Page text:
Top selling diabetes drug to carry back box warning

October 21, 2017

Avandia (rosiglitazone) is a drug used by many with type 2 diabetes and is designed to make the body more sensitive to insulin.

The warning says the diabetes drug could cause chest pain or heart attacks.

The FDA says drug company GlaxoSmithKline will conduct a trial comparing Avandia with another rival drug Actos produced by Takeda in order to establish if the risks are unique to Avandia.

The study which will begin next year, will not be completed until 2014, but the FDA will review the data as the study progresses for any indication something is amiss.

Doctors are being advised to closely monitor patients taking Avandia for any heart effects.

The FDA says it is allowing Avandia to remain on the market because the evidence of the risk for heart attack or cardiac ischemia, though higher than for other type-2 diabetes drugs, is inconclusive.

The FDA says studies already conducted which appear to show a risk, compare Avandia to a placebo; the top-selling diabetes drug has been under scrutiny since a U.S. analysis last May linked it to a 43 percent higher risk of heart attack in patients.

Glaxo's chief medical office Dr. Ronald Krall, says Avandia remains a safe and effective medicine for most patients with type-2 diabetes when it is used appropriately.

FDA officials insist they carried out a comprehensive consultation process before allowing Avandia to remain on the market.

Apparently two different advisory committees took part in the decision making and a very broad range of opinions were considered.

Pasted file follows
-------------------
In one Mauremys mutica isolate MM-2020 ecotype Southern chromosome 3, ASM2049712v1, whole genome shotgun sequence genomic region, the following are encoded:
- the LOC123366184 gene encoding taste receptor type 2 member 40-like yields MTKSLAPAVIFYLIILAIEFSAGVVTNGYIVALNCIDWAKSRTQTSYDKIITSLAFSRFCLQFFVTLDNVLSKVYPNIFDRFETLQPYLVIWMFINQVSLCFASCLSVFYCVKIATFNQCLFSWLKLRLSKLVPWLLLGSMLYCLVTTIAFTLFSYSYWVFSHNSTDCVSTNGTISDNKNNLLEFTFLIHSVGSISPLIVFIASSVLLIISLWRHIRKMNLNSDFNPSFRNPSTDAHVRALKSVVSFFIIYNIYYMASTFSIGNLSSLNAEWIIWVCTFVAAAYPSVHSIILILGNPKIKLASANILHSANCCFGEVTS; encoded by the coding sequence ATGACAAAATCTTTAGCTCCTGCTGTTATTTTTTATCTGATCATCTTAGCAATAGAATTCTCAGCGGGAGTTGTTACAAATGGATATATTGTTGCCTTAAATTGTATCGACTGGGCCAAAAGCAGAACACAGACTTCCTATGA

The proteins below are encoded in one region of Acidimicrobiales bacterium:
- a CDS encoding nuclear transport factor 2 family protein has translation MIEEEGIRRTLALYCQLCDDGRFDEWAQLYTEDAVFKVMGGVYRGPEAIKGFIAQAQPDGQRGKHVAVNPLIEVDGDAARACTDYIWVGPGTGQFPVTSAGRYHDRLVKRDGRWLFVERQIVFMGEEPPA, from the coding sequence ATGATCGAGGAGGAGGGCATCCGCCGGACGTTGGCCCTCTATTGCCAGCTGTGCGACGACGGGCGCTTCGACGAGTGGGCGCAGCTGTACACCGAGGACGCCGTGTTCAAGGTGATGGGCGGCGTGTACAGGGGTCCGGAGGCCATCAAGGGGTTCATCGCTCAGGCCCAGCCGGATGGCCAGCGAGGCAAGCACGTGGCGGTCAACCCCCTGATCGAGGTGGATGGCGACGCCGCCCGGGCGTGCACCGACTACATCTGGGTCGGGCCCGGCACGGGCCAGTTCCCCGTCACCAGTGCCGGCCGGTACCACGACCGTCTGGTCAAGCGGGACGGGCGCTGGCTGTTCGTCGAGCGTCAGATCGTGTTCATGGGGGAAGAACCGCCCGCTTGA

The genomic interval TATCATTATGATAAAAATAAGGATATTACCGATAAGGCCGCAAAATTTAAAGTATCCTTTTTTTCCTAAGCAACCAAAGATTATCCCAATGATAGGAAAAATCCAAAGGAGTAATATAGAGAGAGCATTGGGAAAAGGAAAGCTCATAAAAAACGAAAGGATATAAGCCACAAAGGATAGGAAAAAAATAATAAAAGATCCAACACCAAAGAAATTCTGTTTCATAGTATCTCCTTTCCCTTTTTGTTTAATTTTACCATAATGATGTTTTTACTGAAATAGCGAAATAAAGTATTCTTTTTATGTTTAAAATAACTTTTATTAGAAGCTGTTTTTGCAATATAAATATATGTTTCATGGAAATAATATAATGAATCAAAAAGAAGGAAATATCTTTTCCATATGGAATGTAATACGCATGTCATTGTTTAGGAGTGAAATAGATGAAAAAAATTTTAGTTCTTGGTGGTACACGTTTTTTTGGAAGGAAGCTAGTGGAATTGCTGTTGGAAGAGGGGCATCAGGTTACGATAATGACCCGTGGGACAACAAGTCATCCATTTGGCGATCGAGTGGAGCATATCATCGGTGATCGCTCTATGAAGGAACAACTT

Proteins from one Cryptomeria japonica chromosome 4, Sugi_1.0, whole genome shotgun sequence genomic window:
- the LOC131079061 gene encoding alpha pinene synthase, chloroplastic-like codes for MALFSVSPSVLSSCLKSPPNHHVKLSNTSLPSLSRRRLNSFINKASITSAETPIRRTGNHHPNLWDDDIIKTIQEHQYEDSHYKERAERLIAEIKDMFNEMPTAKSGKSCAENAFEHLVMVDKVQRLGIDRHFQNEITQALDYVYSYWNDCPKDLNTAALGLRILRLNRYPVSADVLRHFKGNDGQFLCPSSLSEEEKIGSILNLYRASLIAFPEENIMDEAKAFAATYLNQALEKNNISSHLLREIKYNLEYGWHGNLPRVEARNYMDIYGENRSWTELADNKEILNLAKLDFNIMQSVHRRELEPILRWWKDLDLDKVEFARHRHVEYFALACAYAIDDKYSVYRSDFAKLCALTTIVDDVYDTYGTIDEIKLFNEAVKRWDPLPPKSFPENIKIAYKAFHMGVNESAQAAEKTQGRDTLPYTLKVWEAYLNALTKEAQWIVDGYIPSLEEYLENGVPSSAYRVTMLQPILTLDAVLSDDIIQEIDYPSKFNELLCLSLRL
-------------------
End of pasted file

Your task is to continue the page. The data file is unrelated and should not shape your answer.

The FDA says drugs such as Avandia were not meant to reduce the heart risks caused by diabetes.

In 2006 Avandia was Glaxo's second-biggest seller with sales of $3 billion.

Using a synthetic elastic layer that is similar to a real blood vessel wall, endothelial cells are plated on the top surface and smooth muscle cells on the bottom surface. Then, the different blood flow patterns modeled from human circulation are applied to the endothelial cells through rotation of a motor-driven cone system. The findings: the blood flow can influence both endothelial and smooth muscle cell behaviors.

When subjected to atheroprotective blood flow patterns, the endothelial cells aligned with the direction of the blood flow, and the smooth muscle cells aligned perpendicularly to the flow as is true in a healthy blood vessel. In stark contrast, the atheroprone type of flow caused the endothelial cells to move away from their parallel structure while smooth muscle cells moved away from their perpendicular structure. This remodeling mimics the early phases of the diseased state of the artery; the blood flow pattern associated with atheroprone areas resulted in inflammation in both cells reminiscent of early hallmarks of atherosclerosis. This was confirmed through evaluating gene and protein expression profiles in both cell types.

"The results of this study validate the use of this novel co-culture system as a relevant biomimetic vascular model for studying early atherosclerotic events," said Tom Skalak, professor and chair of the U.Va. Department of Biomedical Engineering. "The cells' responses to these carefully controlled models of blood flow can now be used to develop therapeutic interventions for detection and treatment of vascular diseases ?? it has the potential to be revolutionary."

Blackman,Wamhoff, and Dr. Norbert Leitinger (department of pharmacology) have formed a collaborative entity ?? the Laboratory of Atherogenesis ?? to begin using the HemoShear system to make these translatable discoveries in atherosclerosis.

A provisional patent has been filed for HemoShear 2.0. The research that HemoShear 2.0 made possible was spearheaded by a biomedical engineering graduate student, Nicole Hastings ('08), and is published in the American Journal of Physiology ?? Cell Physiology.


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